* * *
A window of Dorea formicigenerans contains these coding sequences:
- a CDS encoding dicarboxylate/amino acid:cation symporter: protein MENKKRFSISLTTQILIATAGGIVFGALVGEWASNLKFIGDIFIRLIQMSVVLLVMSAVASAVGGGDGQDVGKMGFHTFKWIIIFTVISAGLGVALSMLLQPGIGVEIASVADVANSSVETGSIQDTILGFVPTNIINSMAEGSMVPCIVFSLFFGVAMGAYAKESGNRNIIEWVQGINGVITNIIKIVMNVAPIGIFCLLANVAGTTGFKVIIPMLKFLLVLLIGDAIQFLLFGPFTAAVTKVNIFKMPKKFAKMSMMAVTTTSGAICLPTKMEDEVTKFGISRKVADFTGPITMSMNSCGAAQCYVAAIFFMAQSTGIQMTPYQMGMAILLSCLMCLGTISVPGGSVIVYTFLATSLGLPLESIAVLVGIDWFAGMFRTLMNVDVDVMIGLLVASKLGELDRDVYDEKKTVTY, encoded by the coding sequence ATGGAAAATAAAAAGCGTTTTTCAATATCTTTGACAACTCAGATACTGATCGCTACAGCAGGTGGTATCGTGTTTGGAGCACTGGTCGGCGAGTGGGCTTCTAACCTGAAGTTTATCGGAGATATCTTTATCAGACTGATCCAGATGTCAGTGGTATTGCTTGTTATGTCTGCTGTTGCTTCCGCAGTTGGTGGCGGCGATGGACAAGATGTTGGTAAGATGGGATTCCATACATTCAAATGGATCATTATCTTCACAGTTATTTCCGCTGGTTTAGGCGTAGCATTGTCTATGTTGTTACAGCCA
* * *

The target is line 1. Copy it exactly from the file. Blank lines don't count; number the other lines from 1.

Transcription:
A window of Dorea formicigenerans contains these coding sequences: